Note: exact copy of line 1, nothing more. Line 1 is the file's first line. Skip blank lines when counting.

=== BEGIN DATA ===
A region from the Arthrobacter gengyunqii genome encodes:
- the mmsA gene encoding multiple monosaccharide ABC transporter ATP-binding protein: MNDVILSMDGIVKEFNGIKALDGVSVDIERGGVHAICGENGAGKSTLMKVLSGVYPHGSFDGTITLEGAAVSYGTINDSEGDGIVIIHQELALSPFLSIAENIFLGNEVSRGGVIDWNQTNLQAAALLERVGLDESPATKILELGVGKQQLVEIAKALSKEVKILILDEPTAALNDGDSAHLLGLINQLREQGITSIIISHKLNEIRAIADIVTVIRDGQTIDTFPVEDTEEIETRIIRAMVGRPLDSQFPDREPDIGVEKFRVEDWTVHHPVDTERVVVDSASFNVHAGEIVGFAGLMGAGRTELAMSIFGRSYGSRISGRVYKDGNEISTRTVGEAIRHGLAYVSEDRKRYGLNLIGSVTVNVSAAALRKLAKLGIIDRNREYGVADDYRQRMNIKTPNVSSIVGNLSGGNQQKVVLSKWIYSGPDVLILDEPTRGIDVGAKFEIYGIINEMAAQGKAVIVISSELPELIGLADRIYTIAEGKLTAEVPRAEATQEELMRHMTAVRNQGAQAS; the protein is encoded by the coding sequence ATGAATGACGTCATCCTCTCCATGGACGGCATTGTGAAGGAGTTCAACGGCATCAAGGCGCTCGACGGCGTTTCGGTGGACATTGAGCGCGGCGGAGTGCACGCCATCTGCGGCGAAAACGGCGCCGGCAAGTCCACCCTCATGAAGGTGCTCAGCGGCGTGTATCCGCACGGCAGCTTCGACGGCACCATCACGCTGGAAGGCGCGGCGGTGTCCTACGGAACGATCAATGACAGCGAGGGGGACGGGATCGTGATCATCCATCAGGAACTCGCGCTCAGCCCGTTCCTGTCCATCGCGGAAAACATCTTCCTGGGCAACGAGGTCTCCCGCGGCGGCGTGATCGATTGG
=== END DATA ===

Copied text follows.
A region from the Arthrobacter gengyunqii genome encodes: